Using iPads in a 1-to-1 classroom can be overwhelming at first. So many apps and tools exist that it’s tough to know where to start. Here’s a top 5 list of quick and simple ways to get your feet wet if you have a case of iPad cold feet:
Ask students a question, or ask them to quickly demonstrate a skill or concept. Have students answer the question or work a problem using their iPads and a drawing app (such as Glow Coloring or Doodle Buddy). Students can save the sketch to the Camera Roll to reference later.
If you find an app in the App Store that addresses a skill or concept that’s relevant for your students, give it a try! Using a one-hit-wonder during its time of relevance can be powerful for students. Though you may use the app once during instruction, students often continue to “play” after the lesson is over (Check out exhibit A here). Some math freebies I like are Number Line, MathTappers Equivalents, and FactorMan. Not sure what to try? Ask the students to find an app that addresses upcoming content to suggest to you to preview before sharing it with the class. If you decide to use the app, give credit to the student who found it.
Websites that are iPad-friendly can be just as useful as apps! One of my favorite go-to websites for quick yet customizable skill practice is thatquiz.org. ThatQuiz is not just for math – check out the science, foreign language and geography options too! Just be sure students orient their iPads “landscape” rather than “portrait” for this website to function at its best.
Save a file you already have and had already planned to photocopy as a PDF. Upload it to your website or use a workflow tool such as iFiles or eBackpack for students to retrieve the file. Consider a topic where color-coding might be important or especially helpful – remember PDFs can be in full color since we’re not photocopying them! Have students retrieve and open the file using an annotating app such as DocAS and mark it up!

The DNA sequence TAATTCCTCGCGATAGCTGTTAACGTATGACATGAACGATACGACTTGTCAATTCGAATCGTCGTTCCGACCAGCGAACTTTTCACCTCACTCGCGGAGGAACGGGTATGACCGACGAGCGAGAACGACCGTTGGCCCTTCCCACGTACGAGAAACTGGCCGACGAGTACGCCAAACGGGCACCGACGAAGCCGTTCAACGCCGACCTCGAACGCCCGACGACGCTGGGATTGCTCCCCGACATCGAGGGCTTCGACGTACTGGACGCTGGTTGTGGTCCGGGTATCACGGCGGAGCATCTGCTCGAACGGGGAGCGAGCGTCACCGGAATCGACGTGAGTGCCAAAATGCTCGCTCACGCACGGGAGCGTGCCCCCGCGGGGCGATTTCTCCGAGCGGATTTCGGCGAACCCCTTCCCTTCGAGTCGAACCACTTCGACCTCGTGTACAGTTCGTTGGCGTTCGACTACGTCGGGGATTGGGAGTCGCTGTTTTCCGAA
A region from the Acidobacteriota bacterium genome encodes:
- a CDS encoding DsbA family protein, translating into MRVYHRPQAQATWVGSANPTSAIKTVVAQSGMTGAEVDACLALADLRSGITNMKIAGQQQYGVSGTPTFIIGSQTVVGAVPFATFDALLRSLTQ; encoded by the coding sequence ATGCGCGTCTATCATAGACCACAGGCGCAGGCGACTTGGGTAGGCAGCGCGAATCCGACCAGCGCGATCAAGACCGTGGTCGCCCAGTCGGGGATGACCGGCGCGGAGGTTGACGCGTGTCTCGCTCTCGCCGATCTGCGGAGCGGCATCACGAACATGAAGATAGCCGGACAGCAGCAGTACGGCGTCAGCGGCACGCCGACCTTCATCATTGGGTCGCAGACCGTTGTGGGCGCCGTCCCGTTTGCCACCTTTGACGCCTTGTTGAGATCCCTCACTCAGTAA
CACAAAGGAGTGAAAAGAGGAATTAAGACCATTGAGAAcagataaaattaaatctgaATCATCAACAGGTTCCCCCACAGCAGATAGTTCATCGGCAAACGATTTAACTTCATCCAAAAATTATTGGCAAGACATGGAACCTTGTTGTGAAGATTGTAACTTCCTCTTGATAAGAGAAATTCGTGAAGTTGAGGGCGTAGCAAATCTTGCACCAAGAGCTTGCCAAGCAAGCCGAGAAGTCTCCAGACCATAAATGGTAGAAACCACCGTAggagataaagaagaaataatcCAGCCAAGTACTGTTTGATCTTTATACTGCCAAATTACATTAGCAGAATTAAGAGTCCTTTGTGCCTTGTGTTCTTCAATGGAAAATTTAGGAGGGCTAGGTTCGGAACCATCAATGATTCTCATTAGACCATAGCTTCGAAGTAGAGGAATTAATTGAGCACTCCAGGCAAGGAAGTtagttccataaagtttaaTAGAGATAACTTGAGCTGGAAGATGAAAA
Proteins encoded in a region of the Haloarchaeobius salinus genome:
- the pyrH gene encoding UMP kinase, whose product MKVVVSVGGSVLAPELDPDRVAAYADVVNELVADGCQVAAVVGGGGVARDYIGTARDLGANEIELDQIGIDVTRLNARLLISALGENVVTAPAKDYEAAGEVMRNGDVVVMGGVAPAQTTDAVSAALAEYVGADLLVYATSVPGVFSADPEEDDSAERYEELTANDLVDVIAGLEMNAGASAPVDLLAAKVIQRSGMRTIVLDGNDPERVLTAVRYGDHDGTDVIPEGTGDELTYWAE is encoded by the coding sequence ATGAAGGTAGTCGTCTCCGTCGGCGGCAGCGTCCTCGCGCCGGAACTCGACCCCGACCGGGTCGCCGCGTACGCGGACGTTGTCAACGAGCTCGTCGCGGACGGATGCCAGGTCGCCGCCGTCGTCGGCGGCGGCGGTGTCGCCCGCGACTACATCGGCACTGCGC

Go to socrative.com and sign up for a free account. Choose several questions that would inform your instruction for a specific lesson (assess prior knowledge, vocabulary, etc. – think of things you might have asked verbally anyway). From a computer, login to Socrative and scroll down to Manage Quizzes. Select Create a Quiz, and give the quiz a name. Select Multiple Choice, then type the first question in the Question blank. Type at least two answers in the rows that follow, clicking the box to the left of the correct answer. Follow these steps for each question. When the quiz is complete, click Save.
Have students download the student Socrative app before your first class quiz. The day of your first quiz, students open the app and type in the teacher’s Socrative room number. The teacher chooses Start Quiz. Select the quiz you want to administer from the saved quiz drop-down menu. Students will type in their own names at the start of the quiz. Want to motivate and excite students? Project the quiz from your teacher login view for the whole class to see, and select “Teacher Paced Quiz”. That way, students will see the live results for each question through bar graphs that change before their eyes. End the quiz, and opt for the report to be e-mailed to you. All of this will happen in mere minutes (including receiving the student data!)
For all of the above: If the rest of the lesson does not involve iPads, it is okay to tell students to put the iPads away. It’s also okay to ask students to demonstrate or help if you need assistance trying something new! Students are eager to trade roles with you.
Remember, we are all learning! Which brings me to share a place I learn a LOT – Twitter! Not sure who to follow or where to start? Search hashtags like #ipaded #edtech or #edchat and follow folks who tweet info that resonates with you.
Here’s another resource full of hashtags to try:
And here is a post to ponder: